Advertisement

Locational Problems And Mathematical Programming

  • Harold W. Kuhn
Part of the C.I.M.E. Summer Schools book series (CIME, volume 38)

Abstract

1. Introduction. The most simple locational problem has its mathematical origin in classical geometry, where it is known as Steiner's Problem [l]. It appeared, in a slightly generalized form, in the pioneering work Über den Standort der Industrien of Alfred Weber [2]. This form qf the problem, which we shall call the Steiner-Weber Problem, asks for a point in the plane that will minimize the weighted sum of distances to n given points in the plane. In spite of the simple and explicit form of the problem, relatively little is known about its solution, either analytically or computationally. The purpose of this paper is to discuss the problem from the point of view of mathematical programming. In Section 2, certain general properties and a set of necessary and sufficient conditions for a solution are derived. In Section 3, a problem dual to the Steiner-Weber Problem is formulated. This problem has a linear objective function and quadratic constraints; it possesses all of the desirable properties of the dual in linear programming and its solution yields a solution of the Steiner-Weber Problem trivially. In Section 4, some preliminary conclusions concerning computation are presented. Economic applications are the subject of a joint paper with R.E. Kuenne [3], to be published shortly; detailed computational methods will be treated in a later paper.

2. Statement of the Steiner-Weber Problem. Although the simpler properties of the problem have been amply discussed in the literature, for the sake of completeness and to establish notation, we shall restate the problem and derive some basic results here.

Preview

Unable to display preview. Download preview PDF.

Unable to display preview. Download preview PDF.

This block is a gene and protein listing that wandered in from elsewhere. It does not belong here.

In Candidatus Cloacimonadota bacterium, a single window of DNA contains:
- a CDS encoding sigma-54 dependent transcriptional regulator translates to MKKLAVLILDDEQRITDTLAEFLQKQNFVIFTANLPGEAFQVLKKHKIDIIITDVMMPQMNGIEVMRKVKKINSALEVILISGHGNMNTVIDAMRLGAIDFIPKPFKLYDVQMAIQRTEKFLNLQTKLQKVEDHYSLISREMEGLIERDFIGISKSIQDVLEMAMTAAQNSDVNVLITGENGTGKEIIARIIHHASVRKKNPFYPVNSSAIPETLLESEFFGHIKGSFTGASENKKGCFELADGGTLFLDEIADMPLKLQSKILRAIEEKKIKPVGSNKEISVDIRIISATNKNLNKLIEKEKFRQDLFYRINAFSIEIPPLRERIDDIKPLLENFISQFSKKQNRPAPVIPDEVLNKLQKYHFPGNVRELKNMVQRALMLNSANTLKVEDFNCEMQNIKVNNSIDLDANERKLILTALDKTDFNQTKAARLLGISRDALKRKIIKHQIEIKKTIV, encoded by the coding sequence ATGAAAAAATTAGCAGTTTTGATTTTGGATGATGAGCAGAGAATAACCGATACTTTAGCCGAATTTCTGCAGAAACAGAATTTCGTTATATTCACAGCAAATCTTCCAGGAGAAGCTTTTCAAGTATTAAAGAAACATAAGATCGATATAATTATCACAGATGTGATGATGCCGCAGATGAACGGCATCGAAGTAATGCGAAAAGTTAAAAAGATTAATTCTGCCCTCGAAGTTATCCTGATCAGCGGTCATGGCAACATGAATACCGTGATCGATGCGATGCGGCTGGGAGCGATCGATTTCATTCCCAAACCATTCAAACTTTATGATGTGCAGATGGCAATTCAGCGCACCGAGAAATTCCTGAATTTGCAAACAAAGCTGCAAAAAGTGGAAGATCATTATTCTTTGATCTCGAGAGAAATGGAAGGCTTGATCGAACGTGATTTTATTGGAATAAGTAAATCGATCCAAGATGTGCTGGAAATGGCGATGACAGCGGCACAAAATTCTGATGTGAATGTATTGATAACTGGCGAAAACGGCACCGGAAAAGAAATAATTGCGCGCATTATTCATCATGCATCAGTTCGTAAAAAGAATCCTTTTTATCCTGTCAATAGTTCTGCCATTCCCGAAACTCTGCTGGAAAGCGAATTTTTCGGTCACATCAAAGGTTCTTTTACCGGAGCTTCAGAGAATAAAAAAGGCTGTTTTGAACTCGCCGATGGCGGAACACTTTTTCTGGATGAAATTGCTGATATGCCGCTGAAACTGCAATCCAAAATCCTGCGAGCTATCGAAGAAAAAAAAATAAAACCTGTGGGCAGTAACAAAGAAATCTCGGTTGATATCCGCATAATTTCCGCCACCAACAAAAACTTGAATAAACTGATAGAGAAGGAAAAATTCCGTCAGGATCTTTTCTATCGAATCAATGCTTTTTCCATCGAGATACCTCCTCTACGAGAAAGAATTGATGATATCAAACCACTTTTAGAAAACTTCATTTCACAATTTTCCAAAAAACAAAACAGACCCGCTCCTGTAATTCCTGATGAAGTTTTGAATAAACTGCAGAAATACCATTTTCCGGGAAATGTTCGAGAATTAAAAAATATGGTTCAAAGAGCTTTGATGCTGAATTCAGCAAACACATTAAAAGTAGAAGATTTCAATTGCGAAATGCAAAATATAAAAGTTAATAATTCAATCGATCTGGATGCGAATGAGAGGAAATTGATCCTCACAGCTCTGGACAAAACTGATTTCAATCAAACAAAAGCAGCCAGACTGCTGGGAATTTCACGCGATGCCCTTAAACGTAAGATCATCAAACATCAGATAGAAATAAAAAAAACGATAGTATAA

Bibliography

  1. 1.
    R. Courant and H. Robbins, What Is Mathematics?, New York, 1941, pp. 354–358.Google Scholar
  2. 2.
    Alfred Weber, Über den Standort der Industrien, TÜbingen, 1909; Ch. III. The work has been translated as Alfred Weber's Theory of the Location of Industries, Chicago, 1929, by C. J. Friedrich.Google Scholar
  3. 3.
    H. Steinhaus, Mathematical Snapshots, New York, 1960, p. 119. The use of this physical model was suggested by Georg Pick in his Mathematical Appendix to Weber's book, and the essential idea can be found in more modern treatments of force systems. See, for example, G. Polya, Induction and Analogy in Mathematics, Princeton 1954, pp. 147–148, and W. Miehle, “Link-Length Minimization in Networks, ” Operations Research, 6(1958), pp. 232–243.MathSciNetCrossRefGoogle Scholar
  4. 5.
    Jean A, Ville, “Sur théorie géneral des jeux ou intervient l'ha-bilité des jouers ” Applications aux Jeux de Hasard by Emilie Borel and Jean Ville, Tome IV, Fasicule II, in the Traité du Calcul des Probabilités et de ses Applications by Emile Borel (1938), 105–113.Google Scholar
  5. 6.
    Harold W, Kuhn and A. W. Tucker, “Nonlinear Programming” in Proc. Second Berkeley Symposium on Mathematical Statistics and Probability, Univ. of Calif. Press, Berkeley, 1951, pp. 481–492.Google Scholar
  6. 7.
    Kurt Eisenmann, “ The Optimum Location of a Center”, SIAM Review, 4(1962), 394–5.CrossRefGoogle Scholar
  7. 8.
    G. Zoutendijk, Method of Feasible Directions, Elsevier Publ.Cc, Amsterdam, 1960.Google Scholar
  8. 9.
    J. B. Rosen, “The Gradient Projection Method for Nonlinear Programming, Part II Nonlinear Constrains, ” SIAM Journal, 9 (1961), pp. 514–532.Google Scholar

Copyright information

© Springer-Verlag Berlin Heidelberg 2010

Authors and Affiliations

  • Harold W. Kuhn

There are no affiliations available

Personalised recommendations